How to Grow Tomatoes In A Pot – Two Different Starters
Large yields are achievable in pots depending on the techniques used to propagate them. Choosing the tomato variety, location and soil are key factors to be successful. The perfect season is the summers but you must start towards the end of winter and transplant them into bigger pots as they grow. By the end of spring, once the plant is about 1 to 1 ½ inches tall it is necessary to have transplanted them into the pot where they will grow further.
If choosing to use a pre-propagated plant from the store make sure you choose the right one for you. Early gardeners in spring should not choose a plant with flowers. Instead, choose a plant that has none. If you are a late gardener at the start of summer, this is when you must choose flowering plants. There will be no time to allow the plant to start flowering.
When picking seeds or pre-propagated plants pay attention to what type of plant they are. Try Heinz or a Robusta tomato varieties that are best for pots. Determinant plants only grow to a set size once and no more growing occurs after. Indeterminant plants grow as much as they can with no restriction. Some people may suggest determinant plants for pots so they don’t overgrow, but being limited in growth may not be desired by everyone either. Consider which type is best for you. Indeterminate plants do tend to overgrow but are also controllable with cages.
Steps To Potting Your Tomatoes
Once you have picked your starter plant, it is good to know what supplies are needed:
- Potting mix. Do not use potting soil and never re-use potting mix with tomatoes.
- A large 10 to 20-gallon pot or potting bag.
- Cages or stakes.
- Tomato fertilizer.
- Hand shovel.
When planting, make sure the pot is full of the potting mix.
- Clip the small stems to about 5 inches prior to planting so the main stalk has a chance to become strong.
- Make a deep 9 to 10-inch hole.
- If planting late, a handful of fertilizer is needed first.
- Place the plant in the hole and fill in with soil.
- Add mulch to the top of the pot to help filter water and keep moist, but not too moist.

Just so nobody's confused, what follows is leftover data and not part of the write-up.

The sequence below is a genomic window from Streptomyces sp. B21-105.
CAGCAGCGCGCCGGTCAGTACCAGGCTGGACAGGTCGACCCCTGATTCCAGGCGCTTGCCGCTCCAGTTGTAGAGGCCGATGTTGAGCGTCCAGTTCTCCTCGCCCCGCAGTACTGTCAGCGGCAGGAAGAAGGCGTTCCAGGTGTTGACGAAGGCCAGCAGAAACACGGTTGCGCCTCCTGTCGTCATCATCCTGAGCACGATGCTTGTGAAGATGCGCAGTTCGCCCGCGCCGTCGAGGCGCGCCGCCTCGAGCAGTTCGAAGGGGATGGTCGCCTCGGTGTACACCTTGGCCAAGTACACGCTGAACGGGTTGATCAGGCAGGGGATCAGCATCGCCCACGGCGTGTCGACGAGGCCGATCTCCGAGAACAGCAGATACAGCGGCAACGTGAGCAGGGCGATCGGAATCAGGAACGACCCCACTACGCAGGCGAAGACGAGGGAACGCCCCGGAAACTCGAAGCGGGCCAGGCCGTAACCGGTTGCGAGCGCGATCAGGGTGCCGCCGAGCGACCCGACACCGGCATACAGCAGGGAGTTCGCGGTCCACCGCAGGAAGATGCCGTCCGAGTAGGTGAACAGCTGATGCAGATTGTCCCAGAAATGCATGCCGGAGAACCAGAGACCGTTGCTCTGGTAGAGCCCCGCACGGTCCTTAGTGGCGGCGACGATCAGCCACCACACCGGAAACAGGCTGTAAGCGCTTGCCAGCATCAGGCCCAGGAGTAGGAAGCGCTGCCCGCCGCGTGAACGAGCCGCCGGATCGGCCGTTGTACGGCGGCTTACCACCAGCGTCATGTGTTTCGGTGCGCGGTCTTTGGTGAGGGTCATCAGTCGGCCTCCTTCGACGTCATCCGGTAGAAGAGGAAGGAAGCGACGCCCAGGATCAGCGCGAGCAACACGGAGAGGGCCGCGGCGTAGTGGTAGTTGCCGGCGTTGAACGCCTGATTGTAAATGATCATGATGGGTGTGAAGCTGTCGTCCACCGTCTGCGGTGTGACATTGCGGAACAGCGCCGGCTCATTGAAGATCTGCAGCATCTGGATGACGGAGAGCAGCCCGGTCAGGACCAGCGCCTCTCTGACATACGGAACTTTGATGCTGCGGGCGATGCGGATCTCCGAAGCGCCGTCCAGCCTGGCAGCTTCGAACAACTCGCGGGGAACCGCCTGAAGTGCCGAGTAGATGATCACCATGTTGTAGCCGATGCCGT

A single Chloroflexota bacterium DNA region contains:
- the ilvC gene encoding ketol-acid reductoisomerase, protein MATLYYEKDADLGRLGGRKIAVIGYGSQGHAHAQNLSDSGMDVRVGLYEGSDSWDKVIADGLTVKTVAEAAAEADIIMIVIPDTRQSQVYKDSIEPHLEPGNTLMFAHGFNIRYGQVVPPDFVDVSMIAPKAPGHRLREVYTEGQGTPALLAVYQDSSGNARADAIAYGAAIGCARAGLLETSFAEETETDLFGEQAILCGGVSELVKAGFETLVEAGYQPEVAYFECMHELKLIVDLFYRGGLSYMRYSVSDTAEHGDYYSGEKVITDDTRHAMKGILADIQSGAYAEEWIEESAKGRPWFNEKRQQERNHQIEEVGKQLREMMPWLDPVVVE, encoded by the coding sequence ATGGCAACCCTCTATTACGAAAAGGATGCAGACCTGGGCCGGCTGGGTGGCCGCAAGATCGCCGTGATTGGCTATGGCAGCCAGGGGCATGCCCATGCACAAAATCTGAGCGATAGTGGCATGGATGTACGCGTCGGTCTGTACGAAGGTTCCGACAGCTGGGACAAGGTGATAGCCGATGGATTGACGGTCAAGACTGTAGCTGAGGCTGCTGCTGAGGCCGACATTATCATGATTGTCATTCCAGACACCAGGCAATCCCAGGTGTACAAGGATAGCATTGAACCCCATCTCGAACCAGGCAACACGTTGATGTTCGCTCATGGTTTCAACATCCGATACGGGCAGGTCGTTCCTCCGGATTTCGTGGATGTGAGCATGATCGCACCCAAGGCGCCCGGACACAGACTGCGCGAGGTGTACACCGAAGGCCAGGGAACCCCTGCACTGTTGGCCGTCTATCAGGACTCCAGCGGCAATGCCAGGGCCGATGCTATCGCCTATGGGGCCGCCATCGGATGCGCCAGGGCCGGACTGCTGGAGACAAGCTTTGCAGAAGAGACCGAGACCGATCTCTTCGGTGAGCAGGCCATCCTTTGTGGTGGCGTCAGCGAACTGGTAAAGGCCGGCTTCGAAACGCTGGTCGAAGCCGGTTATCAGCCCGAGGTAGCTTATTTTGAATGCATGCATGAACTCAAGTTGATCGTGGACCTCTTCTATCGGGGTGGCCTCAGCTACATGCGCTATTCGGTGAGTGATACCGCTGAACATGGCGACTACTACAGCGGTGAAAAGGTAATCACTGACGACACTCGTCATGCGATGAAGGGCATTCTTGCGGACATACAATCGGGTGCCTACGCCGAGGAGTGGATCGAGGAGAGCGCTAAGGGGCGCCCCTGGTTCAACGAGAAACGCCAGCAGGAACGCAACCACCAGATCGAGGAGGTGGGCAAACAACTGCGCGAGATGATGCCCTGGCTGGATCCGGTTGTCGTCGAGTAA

- Place cage or tomato steaks down before the plant begins to grow any bigger.
- Water the plant.
When plants begin to grow, pruning is necessary. Pruning stops many problems that can occur like pest infestation and fungus. Remove everything but the main stalks on the plant by plucking with fingers. For big stalks growing wildly out of the cage or for staking use soft wires instead of trash bag ties or wire. Pruning is necessary before flowering to allow for more growth and makes the plant stronger.
Before flowering make sure you add gypsum or garden lime and peat moss to boost calcium along with a nitrogen-based fertilizer to create a lot of foliage growth.
Hand Pollination Is Vital
Getting maximum yield will require hand pollination when the flowers blossom. Once the flowers begin to arrive, stop using nitrogen fertilizer and switch to a low N, fertilizer (low in N, high P & K) and add calcium or gardeners lime for maximum yield. Use your fingers to jiggle each flower on the plant or a new method of using a cheap electric toothbrush to pollinate. The toothbrush method is the best as it stimulates the pollen similar to a bee does.
Treatments To Assist Tomato Plant Growth & Use Of Insecticides
Every month you should:
- Bathe plants in a mixture of water & Epsom’s Salt (Mag Sulfate)
- 2 tsp/gal of Neem Oil to 1-gallon of water sprayed onto plant will eliminate insects. Can also use 4-tsp Spinosad to 1-gallon water.
- Aspirin mixed into water will keep fungus at bay.
- Always treat plants in the evening when insects and plants are less active.
Dealing With Overwatering Or Too Much Rain
For advanced gardeners, drip irrigation works very well with tomatoes and ensures proper watering. Beginners trying to learn how to grow tomatoes in a pot beware of trying drip irrigation due to problems of overwatering. Otherwise, the plants tend to grow well with watering every other day. Common issues can come about if they are over watered or there is too much rainfall. Pots can be easier to deal with because they are moveable and gardeners can control and fix problems. Most overwatering problems are treatable by restricting the quantity or covering the plant during rain.
Common overwatering problems that should be treated with calcium are:
- Leaf Roll: Leaves of the plant roll or curl up to the sky. Treatment cover or move pot out of the rain or stop overwatering of the plant.
- Root Rot: The roots of the tomato plant will begin to grow fungus. Too much water constantly can be damaging if not done properly. Plants will have leaves with a dark coloration and might fall off. Treat just like leaf roll and remove the discolored leaves.
- BER (Blossom End Root) is a lack of nutrition caused by dilution of nutrients from overwatering which is noticeable during fruiting. A big black or brown spot will occur on the bottom. To deal with the problem, you must add additional calcium to the soil.
- Blight is another common fungus that is marked with leaves discoloring yellow with leaves falling. If blight goes on too long the plant cannot be recovered. Prune and reduce water.
- Cracking occurs to the fruit only and the only solution is to remove the fruit. Keeping the fruit on can draw more fungus and insects to the plant.
Gardeners will know when it is time to harvest when the fruits will bear a bright red colour. Removing them early affects the taste. Vine ripened tomatoes should be used immediately after harvesting.
There is nothing better than a taste of fresh and delicious tomatoes and the best way to experience that feeling is to learn how to grow tomatoes in a pot yourself.